Published on December 29th, 2015 | by Josh Chapdelaine6
In Michael Conforto, the Mets have replaced Yoénis Cespdes
The New York Mets will look to 23-year-old outfielder Michael Conforto to replace Yoénis Cespedes’ production in 2016.
Conforto batted .270/.335/.506 in 56 major-league games during his rookie season. After Conforto hit .200 over his first 48 plate appearances, he produced a .291 batting average in his final 146 regular season plate appearances. Despite a sluggish start, he finished sixth among MLB rookies in slugging percentage. Steamer projects the 2014 first-round draft selection will play in 135 games, bat .260/.321/.435 with 19 home runs and produce 2.3 fWAR.
The Mets will field an outfield of Michael Conforto in left field, a platoon of Alejandro De Aza and Juan Lagares in center field, and Curtis Granderson in right field. Conforto projects as the Mets’ everyday left fielder, but the team was reluctant to play Conforto against left-handed pitching in 2015 — he accumulated only 15 plate appearances against southpaws last season. He will presumably see an increased workload against left-handed pitching in 2016, but the Mets are still in the market for a supplementary outfielder that can spell Conforto against tough lefties.
Conforto’s nine home runs project to 26 over 162 games and 2.1 fWAR projects to 6.1, All-Star level production. Overall, he has the potential to not only equal Cespedes’ production over a full season, but perhaps surpass it with above-average defense. Though he was rated as an above-average defender in 2015, his major-league playing sample is not yet sufficient enough to create an accurate defensive profile.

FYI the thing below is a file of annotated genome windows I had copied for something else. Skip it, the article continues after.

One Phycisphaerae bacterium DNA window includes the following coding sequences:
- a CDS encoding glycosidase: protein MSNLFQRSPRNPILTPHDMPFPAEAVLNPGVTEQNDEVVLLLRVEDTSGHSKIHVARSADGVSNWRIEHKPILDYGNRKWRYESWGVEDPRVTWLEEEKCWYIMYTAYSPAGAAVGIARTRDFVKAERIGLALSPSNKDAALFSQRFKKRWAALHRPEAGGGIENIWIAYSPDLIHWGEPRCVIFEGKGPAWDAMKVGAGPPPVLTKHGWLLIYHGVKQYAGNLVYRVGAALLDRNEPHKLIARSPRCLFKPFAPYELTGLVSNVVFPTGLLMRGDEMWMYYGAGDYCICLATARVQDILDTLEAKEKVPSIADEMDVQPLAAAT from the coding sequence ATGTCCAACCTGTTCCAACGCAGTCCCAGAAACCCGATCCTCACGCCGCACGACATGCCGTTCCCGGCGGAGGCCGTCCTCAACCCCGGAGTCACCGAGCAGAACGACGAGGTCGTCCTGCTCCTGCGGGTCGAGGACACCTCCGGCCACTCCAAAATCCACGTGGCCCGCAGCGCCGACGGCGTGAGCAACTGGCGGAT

Cespedes is projected to play in 146 games, bat .266/.312/.473 and produce 3.1 fWAR with 27 home runs, according to Steamer. The 30-year-old hit a career-high 35 home runs in 2015, including a torrid 17 during the season’s final two months after being dealt from Detroit to New York. Cespedes’ offensive surge helped lead the Mets to their first National League East crown since 2006, but his spike was unlike any other he had ever produced. His flaws — defensively, high strikeout percentage and low on-base percentage — stand out, but his ability to carry an offense is also well documented.
Michael Conforto will earn $500,000 in 2016, while Cespedes is seeking a long term contract valued annually between $20-25 million. If the Mets can add one-to-two additional wins through supplemental free agent signings, the team will have successfully replaced Cespedes’ production while avoiding paying Cespedes during his age 33-35 seasons, a time when the team will need to focus on impending free agency and rising salaries for its starting pitchers.
The Mets can be both economical and create a perennial contender — the two are not mutually exclusive. In Conforto, the Mets have a prodigal outfielder who will help adequately replace Cespedes.
Photo credit: Michael G. Baron